Most Important Soccer Gear to Keep Your Child Safe
Youth sports have new challenges right now. We want our kids to have all the benefits of learning to be on a team, but we don’t want to expose them to danger. That means following new social-distancing guidelines in addition to protecting them from injury. So while you’re shopping for the new season, make sure you focus on the most important soccer gear to keep your child safe.
For kids, the fit should be more important than style or even performance. When they’re learning to run, pivot, stop suddenly, and kick, just keeping shoes on your child feels like a miracle. A snug fit may not be as important to other sports, but in soccer, it’s everything. Don’t be tempted to buy a size up so that they can wear them next year. Extra length in the shoe makes it difficult to handle the ball, and sliding around in them is a good recipe for disaster. If there’s a full thumb’s width distance between her toes and the end of the shoe, it’s too big.
Kids aren’t allowed to play—or even practice—without shin guards because there’s so little cushioning to protect their shins from flying, cleated feet. Shin guards can minimize the impact, pain, and bruising. You can buy guards that attach with Velcro straps or just slip inside their socks. Younger players should use shin guards that are secured with a strap around the back of their legs and a foot stirrup. They offer more coverage and will stay in place. Look for guards that include extra padding for the ankle.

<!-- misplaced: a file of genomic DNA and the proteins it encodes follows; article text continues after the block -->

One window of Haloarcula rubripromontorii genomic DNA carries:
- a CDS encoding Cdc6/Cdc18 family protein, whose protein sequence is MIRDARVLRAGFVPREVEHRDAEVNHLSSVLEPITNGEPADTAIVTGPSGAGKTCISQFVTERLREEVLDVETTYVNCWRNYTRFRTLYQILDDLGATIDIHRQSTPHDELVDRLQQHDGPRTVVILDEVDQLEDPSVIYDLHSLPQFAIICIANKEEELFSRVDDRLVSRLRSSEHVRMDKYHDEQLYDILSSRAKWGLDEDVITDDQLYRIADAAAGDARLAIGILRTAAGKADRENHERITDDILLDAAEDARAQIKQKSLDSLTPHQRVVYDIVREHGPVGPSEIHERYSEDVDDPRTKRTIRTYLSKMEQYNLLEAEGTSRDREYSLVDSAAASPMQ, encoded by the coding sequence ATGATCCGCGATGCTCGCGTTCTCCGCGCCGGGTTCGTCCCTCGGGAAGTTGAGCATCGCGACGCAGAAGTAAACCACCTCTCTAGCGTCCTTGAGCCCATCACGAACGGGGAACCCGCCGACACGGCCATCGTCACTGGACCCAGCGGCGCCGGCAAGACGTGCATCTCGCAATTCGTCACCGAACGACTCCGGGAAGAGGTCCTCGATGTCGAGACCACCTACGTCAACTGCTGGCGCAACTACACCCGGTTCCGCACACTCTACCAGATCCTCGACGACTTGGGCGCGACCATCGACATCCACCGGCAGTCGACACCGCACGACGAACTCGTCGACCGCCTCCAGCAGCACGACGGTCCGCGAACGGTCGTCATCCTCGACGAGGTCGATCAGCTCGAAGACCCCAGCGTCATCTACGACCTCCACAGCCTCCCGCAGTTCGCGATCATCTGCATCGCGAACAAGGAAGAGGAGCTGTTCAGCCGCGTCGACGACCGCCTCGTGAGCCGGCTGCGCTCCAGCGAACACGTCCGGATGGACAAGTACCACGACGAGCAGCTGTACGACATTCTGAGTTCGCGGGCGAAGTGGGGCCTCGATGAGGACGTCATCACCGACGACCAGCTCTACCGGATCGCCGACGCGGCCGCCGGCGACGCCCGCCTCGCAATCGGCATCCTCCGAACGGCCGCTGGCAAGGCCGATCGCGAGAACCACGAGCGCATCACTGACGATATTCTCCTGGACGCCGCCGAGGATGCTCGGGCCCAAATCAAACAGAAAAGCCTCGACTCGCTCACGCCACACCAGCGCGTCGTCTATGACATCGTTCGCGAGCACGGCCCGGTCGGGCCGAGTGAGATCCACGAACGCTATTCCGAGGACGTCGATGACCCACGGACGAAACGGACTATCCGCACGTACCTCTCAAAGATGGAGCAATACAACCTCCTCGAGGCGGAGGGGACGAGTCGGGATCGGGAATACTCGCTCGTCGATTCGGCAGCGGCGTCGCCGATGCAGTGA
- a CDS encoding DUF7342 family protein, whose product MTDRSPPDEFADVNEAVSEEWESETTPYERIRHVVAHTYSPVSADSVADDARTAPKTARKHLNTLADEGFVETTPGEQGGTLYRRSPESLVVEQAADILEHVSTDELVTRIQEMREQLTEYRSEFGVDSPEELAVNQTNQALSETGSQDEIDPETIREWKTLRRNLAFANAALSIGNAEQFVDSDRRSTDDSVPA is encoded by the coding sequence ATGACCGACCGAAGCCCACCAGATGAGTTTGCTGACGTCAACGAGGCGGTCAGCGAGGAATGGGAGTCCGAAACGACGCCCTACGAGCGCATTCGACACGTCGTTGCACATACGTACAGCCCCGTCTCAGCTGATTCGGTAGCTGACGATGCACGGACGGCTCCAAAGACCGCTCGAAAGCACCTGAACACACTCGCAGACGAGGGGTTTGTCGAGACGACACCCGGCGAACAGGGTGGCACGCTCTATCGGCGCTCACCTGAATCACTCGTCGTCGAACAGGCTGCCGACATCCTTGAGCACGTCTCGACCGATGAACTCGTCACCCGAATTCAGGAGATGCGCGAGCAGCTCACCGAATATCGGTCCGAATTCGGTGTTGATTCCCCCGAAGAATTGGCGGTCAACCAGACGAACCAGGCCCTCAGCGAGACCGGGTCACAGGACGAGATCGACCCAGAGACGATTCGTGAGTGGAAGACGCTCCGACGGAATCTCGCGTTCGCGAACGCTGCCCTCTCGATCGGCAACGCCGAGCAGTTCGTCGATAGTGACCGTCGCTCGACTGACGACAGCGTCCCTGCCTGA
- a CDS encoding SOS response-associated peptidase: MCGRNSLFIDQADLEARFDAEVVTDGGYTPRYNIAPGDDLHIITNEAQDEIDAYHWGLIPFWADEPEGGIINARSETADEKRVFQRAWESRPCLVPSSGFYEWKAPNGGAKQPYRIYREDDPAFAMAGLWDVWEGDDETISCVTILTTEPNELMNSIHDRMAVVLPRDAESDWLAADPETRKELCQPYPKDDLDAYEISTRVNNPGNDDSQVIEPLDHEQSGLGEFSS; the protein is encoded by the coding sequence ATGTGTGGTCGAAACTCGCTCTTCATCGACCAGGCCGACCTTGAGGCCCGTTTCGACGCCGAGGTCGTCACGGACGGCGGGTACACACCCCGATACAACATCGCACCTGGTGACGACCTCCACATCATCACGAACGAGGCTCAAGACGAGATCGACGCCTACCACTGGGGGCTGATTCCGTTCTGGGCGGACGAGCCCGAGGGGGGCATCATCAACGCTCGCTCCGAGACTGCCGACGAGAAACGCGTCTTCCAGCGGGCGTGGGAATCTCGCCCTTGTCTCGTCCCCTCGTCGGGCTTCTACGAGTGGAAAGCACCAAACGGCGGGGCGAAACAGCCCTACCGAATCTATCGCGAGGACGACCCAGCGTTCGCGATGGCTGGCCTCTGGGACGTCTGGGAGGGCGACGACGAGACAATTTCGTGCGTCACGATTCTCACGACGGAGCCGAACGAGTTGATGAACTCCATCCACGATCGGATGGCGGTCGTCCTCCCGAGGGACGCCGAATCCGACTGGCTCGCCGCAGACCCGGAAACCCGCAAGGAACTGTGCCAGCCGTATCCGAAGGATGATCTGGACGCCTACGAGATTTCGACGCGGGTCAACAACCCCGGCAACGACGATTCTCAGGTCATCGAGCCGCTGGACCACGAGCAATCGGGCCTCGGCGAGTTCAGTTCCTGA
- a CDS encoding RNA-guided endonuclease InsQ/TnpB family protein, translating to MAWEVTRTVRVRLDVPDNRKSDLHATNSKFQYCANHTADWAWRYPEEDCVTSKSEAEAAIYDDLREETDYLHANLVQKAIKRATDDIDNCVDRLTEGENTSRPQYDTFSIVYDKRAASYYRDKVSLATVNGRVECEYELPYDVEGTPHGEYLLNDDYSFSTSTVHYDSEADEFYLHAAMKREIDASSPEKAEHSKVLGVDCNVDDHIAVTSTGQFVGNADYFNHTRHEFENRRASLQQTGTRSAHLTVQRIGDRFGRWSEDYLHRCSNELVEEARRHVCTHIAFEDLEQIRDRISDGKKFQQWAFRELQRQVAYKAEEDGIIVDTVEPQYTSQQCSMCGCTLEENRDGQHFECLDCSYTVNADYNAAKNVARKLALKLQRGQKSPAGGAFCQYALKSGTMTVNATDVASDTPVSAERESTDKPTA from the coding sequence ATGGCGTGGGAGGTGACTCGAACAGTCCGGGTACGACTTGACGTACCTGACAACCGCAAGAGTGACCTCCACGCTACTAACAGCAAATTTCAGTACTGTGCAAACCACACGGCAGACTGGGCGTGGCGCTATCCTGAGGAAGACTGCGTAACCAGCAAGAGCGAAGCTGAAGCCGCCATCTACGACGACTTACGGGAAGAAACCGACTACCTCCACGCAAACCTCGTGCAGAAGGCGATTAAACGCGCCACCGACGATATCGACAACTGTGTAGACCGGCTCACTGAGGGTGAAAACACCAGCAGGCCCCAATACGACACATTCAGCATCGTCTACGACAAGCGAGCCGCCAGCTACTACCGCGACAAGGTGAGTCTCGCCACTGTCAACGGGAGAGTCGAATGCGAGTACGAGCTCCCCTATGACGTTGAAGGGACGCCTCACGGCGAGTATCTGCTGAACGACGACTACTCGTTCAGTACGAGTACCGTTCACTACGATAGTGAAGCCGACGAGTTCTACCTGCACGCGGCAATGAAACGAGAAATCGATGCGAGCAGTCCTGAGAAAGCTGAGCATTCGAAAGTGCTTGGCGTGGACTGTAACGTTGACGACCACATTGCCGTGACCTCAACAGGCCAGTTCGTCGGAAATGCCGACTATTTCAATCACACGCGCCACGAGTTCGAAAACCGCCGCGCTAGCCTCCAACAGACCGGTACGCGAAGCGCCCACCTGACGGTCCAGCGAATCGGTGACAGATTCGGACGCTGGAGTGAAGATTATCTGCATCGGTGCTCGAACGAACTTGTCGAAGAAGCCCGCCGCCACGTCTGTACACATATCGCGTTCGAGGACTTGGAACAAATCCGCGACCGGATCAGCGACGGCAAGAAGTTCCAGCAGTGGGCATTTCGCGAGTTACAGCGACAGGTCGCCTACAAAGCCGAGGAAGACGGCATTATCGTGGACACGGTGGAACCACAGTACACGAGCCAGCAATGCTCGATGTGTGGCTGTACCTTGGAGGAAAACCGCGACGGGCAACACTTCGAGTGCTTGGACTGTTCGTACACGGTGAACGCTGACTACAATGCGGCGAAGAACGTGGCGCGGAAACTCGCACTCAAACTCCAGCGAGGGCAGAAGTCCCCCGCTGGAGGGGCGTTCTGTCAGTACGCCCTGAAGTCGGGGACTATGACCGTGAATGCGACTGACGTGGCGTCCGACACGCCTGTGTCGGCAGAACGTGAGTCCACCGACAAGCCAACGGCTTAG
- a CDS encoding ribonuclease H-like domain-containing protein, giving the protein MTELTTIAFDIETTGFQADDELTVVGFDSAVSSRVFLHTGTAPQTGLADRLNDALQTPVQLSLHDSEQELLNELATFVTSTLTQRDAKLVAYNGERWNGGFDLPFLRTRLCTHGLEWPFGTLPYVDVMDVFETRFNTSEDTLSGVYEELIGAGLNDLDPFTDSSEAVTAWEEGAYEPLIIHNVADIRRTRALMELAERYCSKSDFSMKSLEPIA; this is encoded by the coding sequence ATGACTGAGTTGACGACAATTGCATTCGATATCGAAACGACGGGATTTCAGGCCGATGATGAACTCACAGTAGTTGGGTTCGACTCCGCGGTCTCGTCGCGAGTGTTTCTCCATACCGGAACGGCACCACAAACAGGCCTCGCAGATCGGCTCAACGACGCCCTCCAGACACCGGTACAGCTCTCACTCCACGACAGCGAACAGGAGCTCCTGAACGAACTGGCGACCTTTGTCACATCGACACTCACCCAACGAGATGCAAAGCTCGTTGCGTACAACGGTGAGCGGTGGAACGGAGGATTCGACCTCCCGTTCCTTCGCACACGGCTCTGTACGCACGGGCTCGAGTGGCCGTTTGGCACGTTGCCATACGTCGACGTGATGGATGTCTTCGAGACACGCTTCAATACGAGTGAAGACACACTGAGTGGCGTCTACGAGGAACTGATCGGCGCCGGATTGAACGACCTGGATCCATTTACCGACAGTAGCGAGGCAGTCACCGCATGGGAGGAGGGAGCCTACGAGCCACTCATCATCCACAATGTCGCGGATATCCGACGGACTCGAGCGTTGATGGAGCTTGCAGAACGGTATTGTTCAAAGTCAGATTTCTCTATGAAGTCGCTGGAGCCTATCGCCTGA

You’d think that your kid’s teeth would be safe during a soccer game, but soccer players are more likely than football players to sustain a dental-related injury. The key is making sure your child will wear it. Above all, a mouthguard has to be comfortable enough to wear for a quarter of play. Even if you haven’t had to invest in orthodontic work yet, you’re risking tooth fractures, so do what you can to make wearing a mouthguard more bearable: Let them pick the color.
You didn’t see this one coming, did you? In soccer, your cleats are only as good as your socks, which provide non-slip stability for all those quick moves. They need to keep shin guards in place, prevent blisters, and keep sweat from accumulating in the shoe. Look for soccer-specific socks that have added cushioning and arch support. If your child has new shoes, wearing two pairs can ward off blisters until they’re broken in, but don’t make a habit of it; doing this will affect the fit of the shoe.
It may not be on your checklist, but the most important soccer gear to keep your child safe may be a mask. They’re not required for play but are recommended for close-contact sports and indoor practices. At the very least, parents should wear them. You’ll just have to cheer a little louder.